Brisbane - A World All-Star swimming team, with five South Africans in the ranks, could not stop the Australian victory surge here on Monday night.
The Australian men completed their quest for the Goodwill Games team gold medal, equalling their women counterparts by easily defeating the World All-Star team, which featured South Africans Terence Parkin, Brett Peterson, Roland Schoeman, Nick Folker and Theo Verster.
Although none of the South Africans distinguished themselves in the gold medal final dual meeting, Parkin took the individual gold medal in the 200 metre breaststroke with his victory over the Aussies in the final preliminary meeting on Sunday, for which he earned a bonus of nearly R25 000.
Peterson also took honours with a silver medal for an earlier 50m breaststroke performance. Folker and Schoeman were members of the silver medal-winning 4 x 100m freestyle relay squad.
Despite falling on consecutive days to the powerhouse hosts, the World team exceeded expectations by finishing second, having pushed the disappointing United States team out of gold medal contention by defeating the Americans on Friday night in a gala highlighted by victories from Parkin, Peterson and Schoeman over their more fancied opposition. The Americans won the bronze medal on Monday, but it was small consolation for their overall lacklustre performance.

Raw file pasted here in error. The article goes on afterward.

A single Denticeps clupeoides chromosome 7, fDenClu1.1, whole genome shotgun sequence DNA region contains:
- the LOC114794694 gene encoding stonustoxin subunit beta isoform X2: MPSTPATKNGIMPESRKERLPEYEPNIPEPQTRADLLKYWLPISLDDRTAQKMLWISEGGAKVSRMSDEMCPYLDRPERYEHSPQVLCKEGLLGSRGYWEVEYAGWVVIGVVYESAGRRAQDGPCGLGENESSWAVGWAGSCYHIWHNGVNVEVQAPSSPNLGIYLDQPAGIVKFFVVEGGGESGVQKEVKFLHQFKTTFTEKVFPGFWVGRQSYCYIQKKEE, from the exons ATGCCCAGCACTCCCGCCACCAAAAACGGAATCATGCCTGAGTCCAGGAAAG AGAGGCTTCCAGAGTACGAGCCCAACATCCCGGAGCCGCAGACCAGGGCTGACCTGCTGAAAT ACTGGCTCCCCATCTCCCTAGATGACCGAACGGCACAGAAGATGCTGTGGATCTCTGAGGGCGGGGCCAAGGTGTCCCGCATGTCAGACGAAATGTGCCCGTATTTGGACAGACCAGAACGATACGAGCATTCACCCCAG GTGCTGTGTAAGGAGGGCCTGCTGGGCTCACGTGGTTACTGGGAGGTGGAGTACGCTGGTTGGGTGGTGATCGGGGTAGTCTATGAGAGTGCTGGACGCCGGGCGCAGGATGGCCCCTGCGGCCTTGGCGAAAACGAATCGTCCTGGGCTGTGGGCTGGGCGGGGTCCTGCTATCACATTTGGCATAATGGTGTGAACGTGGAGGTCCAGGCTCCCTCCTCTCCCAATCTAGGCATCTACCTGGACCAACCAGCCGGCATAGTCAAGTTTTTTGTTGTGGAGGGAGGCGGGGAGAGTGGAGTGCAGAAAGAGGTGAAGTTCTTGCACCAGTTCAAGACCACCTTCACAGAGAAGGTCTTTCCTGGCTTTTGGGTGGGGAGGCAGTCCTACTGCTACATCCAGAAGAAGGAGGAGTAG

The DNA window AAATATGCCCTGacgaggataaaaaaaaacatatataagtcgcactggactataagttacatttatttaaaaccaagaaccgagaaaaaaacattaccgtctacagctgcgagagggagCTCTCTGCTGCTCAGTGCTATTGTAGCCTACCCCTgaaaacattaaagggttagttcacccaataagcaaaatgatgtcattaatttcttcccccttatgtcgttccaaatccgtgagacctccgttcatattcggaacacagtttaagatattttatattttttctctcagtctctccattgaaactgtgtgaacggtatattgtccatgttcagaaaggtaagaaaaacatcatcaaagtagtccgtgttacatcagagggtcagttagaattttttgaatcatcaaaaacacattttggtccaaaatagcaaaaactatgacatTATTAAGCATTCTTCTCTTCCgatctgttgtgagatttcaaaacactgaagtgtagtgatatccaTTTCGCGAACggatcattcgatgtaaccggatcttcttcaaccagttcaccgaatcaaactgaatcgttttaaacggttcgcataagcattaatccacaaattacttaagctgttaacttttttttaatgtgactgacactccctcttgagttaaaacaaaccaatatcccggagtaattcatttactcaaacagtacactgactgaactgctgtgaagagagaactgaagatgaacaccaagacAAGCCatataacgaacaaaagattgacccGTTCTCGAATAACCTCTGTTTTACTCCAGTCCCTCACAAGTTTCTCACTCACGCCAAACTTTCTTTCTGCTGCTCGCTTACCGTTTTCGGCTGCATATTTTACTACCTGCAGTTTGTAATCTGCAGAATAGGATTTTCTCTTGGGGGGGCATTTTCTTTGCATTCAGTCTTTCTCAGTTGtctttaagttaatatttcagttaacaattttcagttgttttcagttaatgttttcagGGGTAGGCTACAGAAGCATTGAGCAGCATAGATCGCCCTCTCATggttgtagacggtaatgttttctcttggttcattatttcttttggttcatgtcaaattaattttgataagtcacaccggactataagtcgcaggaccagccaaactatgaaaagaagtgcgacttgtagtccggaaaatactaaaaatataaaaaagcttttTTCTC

On the women's side, the United States were more competitive, advancing to the gold medal gala before again falling to the rampant Aussies earlier on Monday.
In the bronze medal gala, the women's World All-Star team were unable to overcome the European All-Stars, led by Dutch star Inge De Bruijn, but the South African swimmers in the World squad nonetheless gained valuable experience during the competition. Of the SA members, Charlene Wittstock set a national record in the 50m backstroke in one of her two victories over the Aussies, earning R16 000.
The benefits of competing against the world's best will help the South African contingent during the short-course World Cup events later this year, January's short-course gala in Durban, and the short-course world championships in March, where Capetonian Sarah Poewe, absent from Brisbane because of matric studies, will defend her two titles. - Special correspondent